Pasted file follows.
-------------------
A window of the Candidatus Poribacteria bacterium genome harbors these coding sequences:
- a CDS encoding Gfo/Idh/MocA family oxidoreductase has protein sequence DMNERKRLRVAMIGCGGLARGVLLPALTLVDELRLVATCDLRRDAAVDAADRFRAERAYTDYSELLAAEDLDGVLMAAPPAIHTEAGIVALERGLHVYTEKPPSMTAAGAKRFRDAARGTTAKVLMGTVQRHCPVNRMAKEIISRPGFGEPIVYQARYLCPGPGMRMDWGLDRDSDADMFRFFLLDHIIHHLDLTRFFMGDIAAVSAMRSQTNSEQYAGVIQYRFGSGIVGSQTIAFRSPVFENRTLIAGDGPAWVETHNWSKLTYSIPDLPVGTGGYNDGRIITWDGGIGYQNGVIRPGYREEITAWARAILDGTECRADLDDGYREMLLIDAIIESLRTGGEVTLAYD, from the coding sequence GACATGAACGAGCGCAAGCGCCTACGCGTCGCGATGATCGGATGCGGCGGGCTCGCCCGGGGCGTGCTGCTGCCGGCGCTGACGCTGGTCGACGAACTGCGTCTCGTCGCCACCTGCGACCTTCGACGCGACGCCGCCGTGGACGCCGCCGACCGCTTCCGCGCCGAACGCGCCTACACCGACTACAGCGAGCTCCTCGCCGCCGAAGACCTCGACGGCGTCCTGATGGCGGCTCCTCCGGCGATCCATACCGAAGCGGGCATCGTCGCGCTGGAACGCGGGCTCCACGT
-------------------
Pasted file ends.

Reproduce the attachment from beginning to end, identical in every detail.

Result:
A window of the Candidatus Poribacteria bacterium genome harbors these coding sequences:
- a CDS encoding Gfo/Idh/MocA family oxidoreductase has protein sequence DMNERKRLRVAMIGCGGLARGVLLPALTLVDELRLVATCDLRRDAAVDAADRFRAERAYTDYSELLAAEDLDGVLMAAPPAIHTEAGIVALERGLHVYTEKPPSMTAAGAKRFRDAARGTTAKVLMGTVQRHCPVNRMAKEIISRPGFGEPIVYQARYLCPGPGMRMDWGLDRDSDADMFRFFLLDHIIHHLDLTRFFMGDIAAVSAMRSQTNSEQYAGVIQYRFGSGIVGSQTIAFRSPVFENRTLIAGDGPAWVETHNWSKLTYSIPDLPVGTGGYNDGRIITWDGGIGYQNGVIRPGYREEITAWARAILDGTECRADLDDGYREMLLIDAIIESLRTGGEVTLAYD, from the coding sequence GACATGAACGAGCGCAAGCGCCTACGCGTCGCGATGATCGGATGCGGCGGGCTCGCCCGGGGCGTGCTGCTGCCGGCGCTGACGCTGGTCGACGAACTGCGTCTCGTCGCCACCTGCGACCTTCGACGCGACGCCGCCGTGGACGCCGCCGACCGCTTCCGCGCCGAACGCGCCTACACCGACTACAGCGAGCTCCTCGCCGCCGAAGACCTCGACGGCGTCCTGATGGCGGCTCCTCCGGCGATCCATACCGAAGCGGGCATCGTCGCGCTGGAACGCGGGCTCCACGT